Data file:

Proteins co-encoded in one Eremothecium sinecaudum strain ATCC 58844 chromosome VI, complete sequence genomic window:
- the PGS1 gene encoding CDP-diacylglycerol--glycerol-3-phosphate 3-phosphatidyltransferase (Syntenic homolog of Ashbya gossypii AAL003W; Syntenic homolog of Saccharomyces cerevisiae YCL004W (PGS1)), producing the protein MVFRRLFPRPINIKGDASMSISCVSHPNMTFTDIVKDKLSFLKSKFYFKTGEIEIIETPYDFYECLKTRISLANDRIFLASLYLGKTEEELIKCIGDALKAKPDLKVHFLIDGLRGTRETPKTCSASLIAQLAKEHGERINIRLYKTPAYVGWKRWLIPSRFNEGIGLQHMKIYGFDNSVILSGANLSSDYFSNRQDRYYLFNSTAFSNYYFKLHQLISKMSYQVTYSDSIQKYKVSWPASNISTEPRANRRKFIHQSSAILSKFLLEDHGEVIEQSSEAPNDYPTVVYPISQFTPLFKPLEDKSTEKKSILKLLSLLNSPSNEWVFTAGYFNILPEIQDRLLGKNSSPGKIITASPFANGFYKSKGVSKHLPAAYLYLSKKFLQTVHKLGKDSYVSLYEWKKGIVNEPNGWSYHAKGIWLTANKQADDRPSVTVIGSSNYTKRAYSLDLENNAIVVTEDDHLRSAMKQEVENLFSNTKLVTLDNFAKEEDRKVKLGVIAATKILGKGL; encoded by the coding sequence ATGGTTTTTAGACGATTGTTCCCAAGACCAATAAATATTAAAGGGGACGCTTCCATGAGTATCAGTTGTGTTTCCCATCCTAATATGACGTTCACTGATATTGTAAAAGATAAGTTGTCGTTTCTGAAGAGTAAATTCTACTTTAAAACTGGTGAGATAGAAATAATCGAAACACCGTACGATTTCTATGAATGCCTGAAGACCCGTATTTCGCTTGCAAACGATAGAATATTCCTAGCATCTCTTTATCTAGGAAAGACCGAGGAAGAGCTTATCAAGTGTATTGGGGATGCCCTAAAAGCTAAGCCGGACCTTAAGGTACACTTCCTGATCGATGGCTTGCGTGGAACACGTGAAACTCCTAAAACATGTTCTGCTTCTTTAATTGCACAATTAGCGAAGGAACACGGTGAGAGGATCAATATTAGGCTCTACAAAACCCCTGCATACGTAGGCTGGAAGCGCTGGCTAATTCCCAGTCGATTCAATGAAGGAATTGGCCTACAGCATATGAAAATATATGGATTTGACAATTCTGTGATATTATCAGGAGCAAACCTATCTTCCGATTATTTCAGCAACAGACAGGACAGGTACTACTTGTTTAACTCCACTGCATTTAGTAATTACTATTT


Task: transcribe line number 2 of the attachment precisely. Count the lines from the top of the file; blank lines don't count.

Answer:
- the PGS1 gene encoding CDP-diacylglycerol--glycerol-3-phosphate 3-phosphatidyltransferase (Syntenic homolog of Ashbya gossypii AAL003W; Syntenic homolog of Saccharomyces cerevisiae YCL004W (PGS1)), producing the protein MVFRRLFPRPINIKGDASMSISCVSHPNMTFTDIVKDKLSFLKSKFYFKTGEIEIIETPYDFYECLKTRISLANDRIFLASLYLGKTEEELIKCIGDALKAKPDLKVHFLIDGLRGTRETPKTCSASLIAQLAKEHGERINIRLYKTPAYVGWKRWLIPSRFNEGIGLQHMKIYGFDNSVILSGANLSSDYFSNRQDRYYLFNSTAFSNYYFKLHQLISKMSYQVTYSDSIQKYKVSWPASNISTEPRANRRKFIHQSSAILSKFLLEDHGEVIEQSSEAPNDYPTVVYPISQFTPLFKPLEDKSTEKKSILKLLSLLNSPSNEWVFTAGYFNILPEIQDRLLGKNSSPGKIITASPFANGFYKSKGVSKHLPAAYLYLSKKFLQTVHKLGKDSYVSLYEWKKGIVNEPNGWSYHAKGIWLTANKQADDRPSVTVIGSSNYTKRAYSLDLENNAIVVTEDDHLRSAMKQEVENLFSNTKLVTLDNFAKEEDRKVKLGVIAATKILGKGL; encoded by the coding sequence ATGGTTTTTAGACGATTGTTCCCAAGACCAATAAATATTAAAGGGGACGCTTCCATGAGTATCAGTTGTGTTTCCCATCCTAATATGACGTTCACTGATATTGTAAAAGATAAGTTGTCGTTTCTGAAGAGTAAATTCTACTTTAAAACTGGTGAGATAGAAATAATCGAAACACCGTACGATTTCTATGAATGCCTGAAGACCCGTATTTCGCTTGCAAACGATAGAATATTCCTAGCATCTCTTTATCTAGGAAAGACCGAGGAAGAGCTTATCAAGTGTATTGGGGATGCCCTAAAAGCTAAGCCGGACCTTAAGGTACACTTCCTGATCGATGGCTTGCGTGGAACACGTGAAACTCCTAAAACATGTTCTGCTTCTTTAATTGCACAATTAGCGAAGGAACACGGTGAGAGGATCAATATTAGGCTCTACAAAACCCCTGCATACGTAGGCTGGAAGCGCTGGCTAATTCCCAGTCGATTCAATGAAGGAATTGGCCTACAGCATATGAAAATATATGGATTTGACAATTCTGTGATATTATCAGGAGCAAACCTATCTTCCGATTATTTCAGCAACAGACAGGACAGGTACTACTTGTTTAACTCCACTGCATTTAGTAATTACTATTT